So far in our SEO Reality Show journey, we’ve partnered up an expert agency with a Florida-based artisan bakery to help the bakery get more results through search. We’ve looked at competitor research and link building, and today’s episode is going to look at how the agency conducted semantics research to find the right terms to optimize for.
What is the Semantic Core?
A site’s semantic core (also known as “semantics” or “semantics SEO”) is a list of search queries that their target audience will enter into the search engine when looking for a product or service. These are going to be core search terms that you need to incorporate into your site and optimize for accordingly, building the core semantics into the appropriate places in your site structure.
Why Now is the Time to Conduct Semantic SEO Research
Having a ready-made structure for the client’s future website is important before you start with SEO semantics. In the last episode, the expert agency developed the structure of the client’s site and had their agreement.
The reason is simple: It’s downright difficult to collect semantics without a ready-made structure, like exploring the world only by touch without sight, sound, taste, or smell. There’s not enough information there to give you the big-picture view you need to do it well.
If you start doing semantic keyword research without a detailed site structure, you’re also likely to end up with some non-target queries built into your site’s core, which can bring the wrong kind of traffic to you. They may not even relate to your business or your products.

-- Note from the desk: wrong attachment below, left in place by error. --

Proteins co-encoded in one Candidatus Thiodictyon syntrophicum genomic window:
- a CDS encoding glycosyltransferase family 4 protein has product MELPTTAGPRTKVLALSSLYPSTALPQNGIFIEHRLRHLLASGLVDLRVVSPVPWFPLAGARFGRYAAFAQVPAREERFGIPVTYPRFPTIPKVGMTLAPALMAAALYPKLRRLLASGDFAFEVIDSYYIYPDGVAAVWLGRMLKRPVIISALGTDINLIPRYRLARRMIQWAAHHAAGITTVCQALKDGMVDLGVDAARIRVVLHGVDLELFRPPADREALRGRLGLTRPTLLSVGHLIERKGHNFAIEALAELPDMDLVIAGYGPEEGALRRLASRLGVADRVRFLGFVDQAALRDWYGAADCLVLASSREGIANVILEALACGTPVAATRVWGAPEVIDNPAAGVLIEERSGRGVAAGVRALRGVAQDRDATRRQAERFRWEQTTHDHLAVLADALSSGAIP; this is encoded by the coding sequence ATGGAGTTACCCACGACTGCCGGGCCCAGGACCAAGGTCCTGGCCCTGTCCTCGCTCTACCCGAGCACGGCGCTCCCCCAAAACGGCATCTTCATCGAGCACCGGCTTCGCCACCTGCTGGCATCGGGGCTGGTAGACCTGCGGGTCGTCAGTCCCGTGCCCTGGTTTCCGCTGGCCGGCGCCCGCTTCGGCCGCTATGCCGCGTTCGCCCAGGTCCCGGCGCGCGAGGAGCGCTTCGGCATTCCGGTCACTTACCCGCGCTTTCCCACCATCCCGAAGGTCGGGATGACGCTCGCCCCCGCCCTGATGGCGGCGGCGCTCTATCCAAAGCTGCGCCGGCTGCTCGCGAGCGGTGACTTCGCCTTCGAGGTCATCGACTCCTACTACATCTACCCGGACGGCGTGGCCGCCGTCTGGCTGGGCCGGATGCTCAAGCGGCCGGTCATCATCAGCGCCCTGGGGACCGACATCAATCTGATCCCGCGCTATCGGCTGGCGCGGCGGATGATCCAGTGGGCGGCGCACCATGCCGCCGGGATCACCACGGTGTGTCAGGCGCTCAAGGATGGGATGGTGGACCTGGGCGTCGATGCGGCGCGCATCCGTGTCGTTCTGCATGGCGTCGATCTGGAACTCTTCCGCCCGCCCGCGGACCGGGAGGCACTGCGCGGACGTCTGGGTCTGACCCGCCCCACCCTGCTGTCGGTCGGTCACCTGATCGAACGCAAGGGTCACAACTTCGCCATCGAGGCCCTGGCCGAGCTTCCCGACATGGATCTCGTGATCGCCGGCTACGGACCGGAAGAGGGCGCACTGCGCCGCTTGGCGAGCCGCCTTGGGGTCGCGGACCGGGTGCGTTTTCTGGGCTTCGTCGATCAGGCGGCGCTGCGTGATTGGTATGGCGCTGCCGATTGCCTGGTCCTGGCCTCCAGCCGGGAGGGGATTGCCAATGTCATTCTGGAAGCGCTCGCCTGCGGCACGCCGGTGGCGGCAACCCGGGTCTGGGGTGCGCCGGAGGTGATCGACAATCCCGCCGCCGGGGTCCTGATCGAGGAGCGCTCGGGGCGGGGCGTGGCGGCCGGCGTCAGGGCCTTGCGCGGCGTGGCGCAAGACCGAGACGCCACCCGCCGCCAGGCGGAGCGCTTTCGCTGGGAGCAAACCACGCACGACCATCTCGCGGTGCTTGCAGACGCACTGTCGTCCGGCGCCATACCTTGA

With a ready-made structure, however, everything is easier. Let’s take a look at how our expert agency conducted semantics research for SEO for Edelweiss Bakery.
There are different ways to build a high-quality semantic core, depending on the size of the niche, the availability of resources (including time), and the available tools.
In this case, the agency decided to use the following approach:
- Take the semantics of competitors
- Add keywords using the Semrush Keyword Magic Tool
- Put together a list of queries for each individual page that needed optimization
This how-to case study is going to focus specifically on the preparation of semantics for the bakery’s main home page.
Step 1 — Collecting the Competition’s Semantics
First, the agency needed to determine the target pages we want to pull our research from.
The bakery’s main page needed to be optimized for those searching for the intent “bakery fort lauderdale”, which is where it’s located. This is a high-intent keyword because the user’s intention is strong; they want to find a local bakery near them. Understanding what users are searching for when finding these products is crucial.